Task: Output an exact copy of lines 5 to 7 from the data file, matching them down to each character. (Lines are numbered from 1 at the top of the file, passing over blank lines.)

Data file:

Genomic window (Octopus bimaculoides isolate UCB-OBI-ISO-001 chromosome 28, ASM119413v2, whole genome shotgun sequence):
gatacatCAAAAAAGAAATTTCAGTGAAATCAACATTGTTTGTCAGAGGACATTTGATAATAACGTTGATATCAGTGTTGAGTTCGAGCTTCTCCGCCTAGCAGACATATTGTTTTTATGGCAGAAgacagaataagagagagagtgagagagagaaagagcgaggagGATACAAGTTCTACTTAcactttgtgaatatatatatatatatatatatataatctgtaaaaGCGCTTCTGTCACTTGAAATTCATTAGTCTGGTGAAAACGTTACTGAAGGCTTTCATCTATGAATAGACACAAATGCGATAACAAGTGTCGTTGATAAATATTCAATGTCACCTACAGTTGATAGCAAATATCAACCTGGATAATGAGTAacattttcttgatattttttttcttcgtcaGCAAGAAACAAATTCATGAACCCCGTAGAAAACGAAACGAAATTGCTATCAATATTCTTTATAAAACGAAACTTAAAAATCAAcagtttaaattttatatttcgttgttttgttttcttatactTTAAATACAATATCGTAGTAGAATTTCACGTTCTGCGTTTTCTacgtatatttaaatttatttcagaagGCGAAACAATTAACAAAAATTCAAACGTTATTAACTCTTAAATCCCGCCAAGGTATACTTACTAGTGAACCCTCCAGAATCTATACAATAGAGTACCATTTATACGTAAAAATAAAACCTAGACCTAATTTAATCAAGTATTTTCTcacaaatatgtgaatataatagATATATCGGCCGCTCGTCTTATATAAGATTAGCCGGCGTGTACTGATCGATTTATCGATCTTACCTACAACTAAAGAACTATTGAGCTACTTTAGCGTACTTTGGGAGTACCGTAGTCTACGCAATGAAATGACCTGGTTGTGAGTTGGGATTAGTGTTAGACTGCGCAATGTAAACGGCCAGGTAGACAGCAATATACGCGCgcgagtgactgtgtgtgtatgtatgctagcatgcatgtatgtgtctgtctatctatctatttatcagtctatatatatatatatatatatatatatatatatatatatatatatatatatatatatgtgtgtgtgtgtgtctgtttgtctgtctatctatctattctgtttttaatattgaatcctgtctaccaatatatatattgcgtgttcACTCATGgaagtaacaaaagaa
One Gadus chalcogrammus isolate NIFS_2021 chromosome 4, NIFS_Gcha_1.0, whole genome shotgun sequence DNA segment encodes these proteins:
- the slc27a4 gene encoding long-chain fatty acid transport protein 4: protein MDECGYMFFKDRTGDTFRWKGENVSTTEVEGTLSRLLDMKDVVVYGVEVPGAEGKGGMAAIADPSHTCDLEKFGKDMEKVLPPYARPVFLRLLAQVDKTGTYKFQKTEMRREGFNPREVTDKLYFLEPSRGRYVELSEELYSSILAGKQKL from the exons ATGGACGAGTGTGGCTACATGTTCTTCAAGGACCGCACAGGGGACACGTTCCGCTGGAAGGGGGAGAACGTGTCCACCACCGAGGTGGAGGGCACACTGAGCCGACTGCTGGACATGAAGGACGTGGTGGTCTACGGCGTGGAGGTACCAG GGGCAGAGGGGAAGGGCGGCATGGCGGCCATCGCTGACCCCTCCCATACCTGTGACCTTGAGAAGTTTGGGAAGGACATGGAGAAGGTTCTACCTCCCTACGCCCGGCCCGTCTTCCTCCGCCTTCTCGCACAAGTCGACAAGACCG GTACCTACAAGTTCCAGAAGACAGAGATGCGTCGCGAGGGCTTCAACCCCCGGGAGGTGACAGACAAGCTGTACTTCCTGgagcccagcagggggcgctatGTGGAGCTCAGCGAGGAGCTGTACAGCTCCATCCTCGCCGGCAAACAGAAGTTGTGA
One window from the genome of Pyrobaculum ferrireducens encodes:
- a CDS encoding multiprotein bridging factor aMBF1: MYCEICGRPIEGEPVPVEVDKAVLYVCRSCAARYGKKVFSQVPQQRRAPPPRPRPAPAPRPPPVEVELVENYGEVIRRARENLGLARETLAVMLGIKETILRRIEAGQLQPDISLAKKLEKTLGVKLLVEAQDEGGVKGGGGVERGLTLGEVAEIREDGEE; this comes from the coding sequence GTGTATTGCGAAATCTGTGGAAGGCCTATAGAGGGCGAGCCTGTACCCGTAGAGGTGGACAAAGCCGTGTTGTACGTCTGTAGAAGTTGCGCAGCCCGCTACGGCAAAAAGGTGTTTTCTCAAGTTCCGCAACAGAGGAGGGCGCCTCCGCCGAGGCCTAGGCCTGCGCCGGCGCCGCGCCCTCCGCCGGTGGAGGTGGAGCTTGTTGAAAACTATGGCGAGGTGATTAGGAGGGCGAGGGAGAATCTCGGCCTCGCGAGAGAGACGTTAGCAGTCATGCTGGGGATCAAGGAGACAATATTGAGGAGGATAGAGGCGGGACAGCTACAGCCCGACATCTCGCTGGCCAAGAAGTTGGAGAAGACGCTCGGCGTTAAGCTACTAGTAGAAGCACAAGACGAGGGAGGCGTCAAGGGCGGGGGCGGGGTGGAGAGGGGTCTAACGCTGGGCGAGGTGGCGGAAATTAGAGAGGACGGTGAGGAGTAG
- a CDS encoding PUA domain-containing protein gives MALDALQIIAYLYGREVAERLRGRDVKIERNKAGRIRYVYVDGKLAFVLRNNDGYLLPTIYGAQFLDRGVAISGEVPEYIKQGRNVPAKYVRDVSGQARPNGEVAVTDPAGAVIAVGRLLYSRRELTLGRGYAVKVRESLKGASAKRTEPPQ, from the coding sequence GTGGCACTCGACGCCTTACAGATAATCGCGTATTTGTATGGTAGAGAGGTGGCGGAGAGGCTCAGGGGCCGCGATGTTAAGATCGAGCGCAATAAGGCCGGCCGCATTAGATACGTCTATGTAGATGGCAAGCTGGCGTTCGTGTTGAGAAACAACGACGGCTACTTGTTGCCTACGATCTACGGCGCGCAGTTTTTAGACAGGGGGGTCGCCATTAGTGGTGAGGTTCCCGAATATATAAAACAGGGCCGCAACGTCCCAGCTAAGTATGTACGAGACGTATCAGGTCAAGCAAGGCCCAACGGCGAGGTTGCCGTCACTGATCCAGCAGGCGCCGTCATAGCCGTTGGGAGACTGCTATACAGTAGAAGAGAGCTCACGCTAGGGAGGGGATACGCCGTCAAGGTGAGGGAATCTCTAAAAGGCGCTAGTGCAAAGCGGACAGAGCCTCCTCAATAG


One window from the genome of Pyrobaculum ferrireducens encodes:
- a CDS encoding multiprotein bridging factor aMBF1: MYCEICGRPIEGEPVPVEVDKAVLYVCRSCAARYGKKVFSQVPQQRRAPPPRPRPAPAPRPPPVEVELVENYGEVIRRARENLGLARETLAVMLGIKETILRRIEAGQLQPDISLAKKLEKTLGVKLLVEAQDEGGVKGGGGVERGLTLGEVAEIREDGEE; this comes from the coding sequence GTGTATTGCGAAATCTGTGGAAGGCCTATAGAGGGCGAGCCTGTACCCGTAGAGGTGGACAAAGCCGTGTTGTACGTCTGTAGAAGTTGCGCAGCCCGCTACGGCAAAAAGGTGTTTTCTCAAGTTCCGCAACAGAGGAGGGCGCCTCCGCCGAGGCCTAGGCCTGCGCCGGCGCCGCGCCCTCCGCCGGTGGAGGTGGAGCTTGTTGAAAACTATGGCGAGGTGATTAGGAGGGCGAGGGAGAATCTCGGCCTCGCGAGAGAGACGTTAGCAGTCATGCTGGGGATCAAGGAGACAATATTGAGGAGGATAGAGGCGGGACAGCTACAGCCCGACATCTCGCTGGCCAAGAAGTTGGAGAAGACGCTCGGCGTTAAGCTACTAGTAGAAGCACAAGACGAGGGAGGCGTCAAGGGCGGGGGCGGGGTGGAGAGGGGTCTAACGCTGGGCGAGGTGGCGGAAATTAGAGAGGACGGTGAGGAGTAG
- a CDS encoding PUA domain-containing protein gives MALDALQIIAYLYGREVAERLRGRDVKIERNKAGRIRYVYVDGKLAFVLRNNDGYLLPTIYGAQFLDRGVAISGEVPEYIKQGRNVPAKYVRDVSGQARPNGEVAVTDPAGAVIAVGRLLYSRRELTLGRGYAVKVRESLKGASAKRTEPPQ, from the coding sequence GTGGCACTCGACGCCTTACAGATAATCGCGTATTTGTATGGTAGAGAGGTGGCGGAGAGGCTCAGGGGCCGCGATGTTAAGATCGAGCGCAATAAGGCCGGCCGCATTAGATACGTCTATGTAGATGGCAAGCTGGCGTTCGTGTTGAGAAACAACGACGGCTACTTGTTGCCTACGATCTACGGCGCGCAGTTTTTAGACAGGGGGGTCGCCATTAGTGGTGAGGTTCCCGAATATATAAAACAGGGCCGCAACGTCCCAGCTAAGTATGTACGAGACGTATCAGGTCAAGCAAGGCCCAACGGCGAGGTTGCCGTCACTGATCCAGCAGGCGCCGTCATAGCCGTTGGGAGACTGCTATACAGTAGAAGAGAGCTCACGCTAGGGAGGGGATACGCCGTCAAGGTGAGGGAATCTCTAAAAGGCGCTAGTGCAAAGCGGACAGAGCCTCCTCAATAG